Everyone seems to want to be a storyteller, but few brands manage to deliver a compelling narrative. It’s a tricky line to walk, balancing authenticity with careful composition and organic stories with on-brand messaging. Often, it’s up to the company’s CMO to come up with the creative vision, to own and tell the story of the brand. The most successful CMOs eschew flashy gimmicks, the storytelling equivalent of cinematic lens flare, and instead focus on bringing a fresh perspective to customers. Not all stories are fiction; some of them are clever truths. Here are 5 pieces of advice from CMOs who know how to get to the heart of a good story.

1. Show Don’t Tell—Loren Angelo, Audi:

“Instead of just announcing that Audi had an all new lineup of fuel efficient and environmentally friendly new TDI clean diesel solutions, we approached it with a story that exaggerated one of the misperceptions that high performance luxury sedans don’t use diesel. In this communication, an Audi A8 pulls into a fueling station where the driver begins to use the clean diesel pump when, in slow motion, the many bystanders attempt to stop her, thinking she’d made a mistake. Towards the end, she simply responds ‘I know,’ illustrating she clearly knows what she is doing while signaling to another Audi A6 TDI clean diesel driver that gives her a confirming nod. It was a clever way of telling the story that Audi has many TDI clean diesel models and those in the know realize it’s the smart solution for the future.”

2.  Know Thy Audience—Jennifer Warren, RadioShack:

“Our brand promise, ‘Anything is possible, when we do it together,’ is a great platform for storytelling. We generate a lot of content that show how customers can use technology to solve problems or bring ideas to life (turn lights on and off with their cell phone and a WeMo switch) or bring ideas to life (3D print your latest prototype and put it through our product incubator process to bring it to market). We want to partner and build a truly collaborate relationship with our customers. Our goal is to help them realize their goals, help answer their questions and solve their problems.”

3.  Communicate a Clear Message—Alison Lewis, Johnson and Johnson:

“JOHNSON’S® is one recent example of how we’ve enhanced the story of one of our most beloved brands. Increasingly, we heard from our consumers that they had concerns about certain ingredients in our baby products. All the ingredients used in our baby care products have always been safe, and meet or exceed government standards for safety. But trust is at the heart of our baby equity, and we wanted to communicate to our consumers that we listened to their concerns and we know their trust is something that we must continue to earn. We knew that our actions would speak louder than our words, and we made the decision to reformulate our baby products for trust. As our reformulated products hit shelves, we launched a new campaign, ‘Your Promise is Our Promise’ to illustrate our heartfelt commitment to the moms, dads and families that use our products.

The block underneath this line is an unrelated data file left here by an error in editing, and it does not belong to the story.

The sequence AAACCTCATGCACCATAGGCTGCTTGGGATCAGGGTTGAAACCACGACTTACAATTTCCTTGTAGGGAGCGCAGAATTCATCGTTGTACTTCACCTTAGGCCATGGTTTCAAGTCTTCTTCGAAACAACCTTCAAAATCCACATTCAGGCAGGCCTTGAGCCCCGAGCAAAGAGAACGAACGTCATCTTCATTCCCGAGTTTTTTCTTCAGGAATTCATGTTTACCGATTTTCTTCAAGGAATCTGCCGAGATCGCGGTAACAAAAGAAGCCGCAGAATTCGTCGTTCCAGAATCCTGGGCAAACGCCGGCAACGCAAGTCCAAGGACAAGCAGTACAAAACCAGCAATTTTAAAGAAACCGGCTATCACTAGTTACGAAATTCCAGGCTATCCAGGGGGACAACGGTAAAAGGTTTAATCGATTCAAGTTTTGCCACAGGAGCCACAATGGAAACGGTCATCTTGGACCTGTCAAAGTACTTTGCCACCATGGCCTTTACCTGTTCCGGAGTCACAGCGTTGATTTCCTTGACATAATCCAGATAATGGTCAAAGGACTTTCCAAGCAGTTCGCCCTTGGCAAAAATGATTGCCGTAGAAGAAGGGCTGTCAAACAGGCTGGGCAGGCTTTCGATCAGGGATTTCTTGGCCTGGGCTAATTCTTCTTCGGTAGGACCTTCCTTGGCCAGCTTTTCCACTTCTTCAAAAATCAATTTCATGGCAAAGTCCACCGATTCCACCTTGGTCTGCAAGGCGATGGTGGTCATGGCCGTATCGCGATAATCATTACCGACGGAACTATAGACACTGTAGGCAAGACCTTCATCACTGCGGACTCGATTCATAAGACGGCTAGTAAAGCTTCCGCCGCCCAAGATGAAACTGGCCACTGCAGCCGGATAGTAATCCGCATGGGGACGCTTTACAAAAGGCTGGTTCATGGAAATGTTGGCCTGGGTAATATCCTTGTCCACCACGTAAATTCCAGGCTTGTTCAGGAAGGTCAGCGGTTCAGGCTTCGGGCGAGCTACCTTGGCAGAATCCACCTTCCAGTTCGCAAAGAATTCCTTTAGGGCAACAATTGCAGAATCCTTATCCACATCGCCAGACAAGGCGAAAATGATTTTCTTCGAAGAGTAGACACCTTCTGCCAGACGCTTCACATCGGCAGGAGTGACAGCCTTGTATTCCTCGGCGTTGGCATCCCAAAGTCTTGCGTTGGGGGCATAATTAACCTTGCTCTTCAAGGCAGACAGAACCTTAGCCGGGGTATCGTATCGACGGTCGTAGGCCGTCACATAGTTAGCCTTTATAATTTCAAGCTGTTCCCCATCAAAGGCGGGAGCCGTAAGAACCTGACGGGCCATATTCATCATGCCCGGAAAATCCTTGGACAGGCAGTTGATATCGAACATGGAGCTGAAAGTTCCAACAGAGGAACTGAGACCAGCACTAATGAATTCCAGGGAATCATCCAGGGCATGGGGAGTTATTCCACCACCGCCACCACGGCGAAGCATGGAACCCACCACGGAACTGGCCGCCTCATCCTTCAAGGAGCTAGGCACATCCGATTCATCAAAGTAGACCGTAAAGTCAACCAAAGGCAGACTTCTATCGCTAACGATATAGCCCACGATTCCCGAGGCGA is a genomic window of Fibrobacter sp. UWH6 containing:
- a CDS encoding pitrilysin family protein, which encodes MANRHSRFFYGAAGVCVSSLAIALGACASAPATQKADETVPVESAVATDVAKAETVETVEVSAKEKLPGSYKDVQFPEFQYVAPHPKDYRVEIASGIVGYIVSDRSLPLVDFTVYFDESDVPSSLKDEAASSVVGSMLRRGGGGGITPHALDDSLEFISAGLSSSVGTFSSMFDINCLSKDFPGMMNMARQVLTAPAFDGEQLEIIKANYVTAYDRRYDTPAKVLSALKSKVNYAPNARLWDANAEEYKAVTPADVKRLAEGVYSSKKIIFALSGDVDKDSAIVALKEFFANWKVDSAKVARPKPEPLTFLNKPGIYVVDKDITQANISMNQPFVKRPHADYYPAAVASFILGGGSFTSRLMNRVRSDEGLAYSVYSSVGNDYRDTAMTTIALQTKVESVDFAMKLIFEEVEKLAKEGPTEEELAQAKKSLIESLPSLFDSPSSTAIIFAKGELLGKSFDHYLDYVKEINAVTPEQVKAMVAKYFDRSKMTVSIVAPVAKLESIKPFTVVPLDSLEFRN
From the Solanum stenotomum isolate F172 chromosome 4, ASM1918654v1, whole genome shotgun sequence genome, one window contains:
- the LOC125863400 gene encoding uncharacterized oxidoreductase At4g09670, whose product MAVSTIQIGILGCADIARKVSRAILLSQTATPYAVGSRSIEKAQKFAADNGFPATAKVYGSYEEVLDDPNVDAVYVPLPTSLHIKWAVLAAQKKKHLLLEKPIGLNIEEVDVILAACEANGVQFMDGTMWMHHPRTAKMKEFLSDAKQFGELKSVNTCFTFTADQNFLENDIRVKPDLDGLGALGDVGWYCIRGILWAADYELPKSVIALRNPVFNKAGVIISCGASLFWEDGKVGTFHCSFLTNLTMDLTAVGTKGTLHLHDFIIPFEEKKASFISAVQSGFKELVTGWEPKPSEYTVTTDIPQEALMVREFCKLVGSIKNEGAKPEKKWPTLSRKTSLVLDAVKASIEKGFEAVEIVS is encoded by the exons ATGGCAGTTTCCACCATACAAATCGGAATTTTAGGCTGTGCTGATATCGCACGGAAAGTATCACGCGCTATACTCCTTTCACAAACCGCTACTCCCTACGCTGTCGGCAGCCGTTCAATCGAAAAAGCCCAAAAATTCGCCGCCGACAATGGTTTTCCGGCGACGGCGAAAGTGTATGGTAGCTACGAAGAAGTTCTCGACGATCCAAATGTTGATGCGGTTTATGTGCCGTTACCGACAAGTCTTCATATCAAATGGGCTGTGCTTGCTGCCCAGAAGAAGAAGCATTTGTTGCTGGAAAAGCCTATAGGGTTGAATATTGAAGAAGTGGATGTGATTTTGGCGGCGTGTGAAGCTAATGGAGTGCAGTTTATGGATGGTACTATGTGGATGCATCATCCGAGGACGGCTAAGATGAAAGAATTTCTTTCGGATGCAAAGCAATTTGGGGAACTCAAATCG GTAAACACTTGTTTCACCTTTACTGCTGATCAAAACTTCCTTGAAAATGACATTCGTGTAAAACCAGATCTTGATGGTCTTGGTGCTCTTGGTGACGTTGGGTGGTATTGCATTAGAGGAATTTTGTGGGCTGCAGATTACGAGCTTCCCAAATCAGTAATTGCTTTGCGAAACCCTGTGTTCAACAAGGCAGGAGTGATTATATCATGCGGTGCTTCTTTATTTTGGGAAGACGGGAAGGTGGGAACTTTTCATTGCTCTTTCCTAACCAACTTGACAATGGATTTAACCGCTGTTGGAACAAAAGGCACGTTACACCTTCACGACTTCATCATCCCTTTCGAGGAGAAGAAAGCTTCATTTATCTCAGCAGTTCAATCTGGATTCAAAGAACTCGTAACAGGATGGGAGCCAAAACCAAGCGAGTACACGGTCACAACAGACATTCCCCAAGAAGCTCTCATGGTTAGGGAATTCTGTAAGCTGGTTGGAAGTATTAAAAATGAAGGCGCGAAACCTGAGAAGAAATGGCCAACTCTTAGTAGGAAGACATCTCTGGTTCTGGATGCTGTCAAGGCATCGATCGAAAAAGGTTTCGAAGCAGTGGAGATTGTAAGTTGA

“To tell the story behind our promise, we launched our biggest social media campaign with more than 40 informative and entertaining videos that speak to our JOHNSON’S® brand promises, baby care education and the parenting journey. We’ve seen millions of consumers interact with our video content, comment on our social channels and learn more about what our brand stands for due to our ability to connect through storytelling.”

4.  Show Something New—Kieran Hannon, Belkin International:

“Finally, storytelling is back. Hallelujah! That is the power of a brand—how its story resonates and is shared amongst its customers. We are telling stories with WeMo in how people can use the products in ways they never even thought possible. There’s such a joy in illuminating how technology can help make people’s lives better and more engaging.”

5.  Break the Mold with Audience Participation—Mayur Gupta, Kimberly-Clark:

“… We believe in the power of having a brand story but not necessarily in ‘storytelling’ because that still represents the old mindset that lacks participation and engagement. We believe in ‘story building’ where, as brands, we share stories that are connected to our brand promise. These stories inspire consumer behavior and participation where eventually our consumers end up creating their own stories on a canvas and foundation that we provide. That is the ultimate state for us that we call ‘story building.’”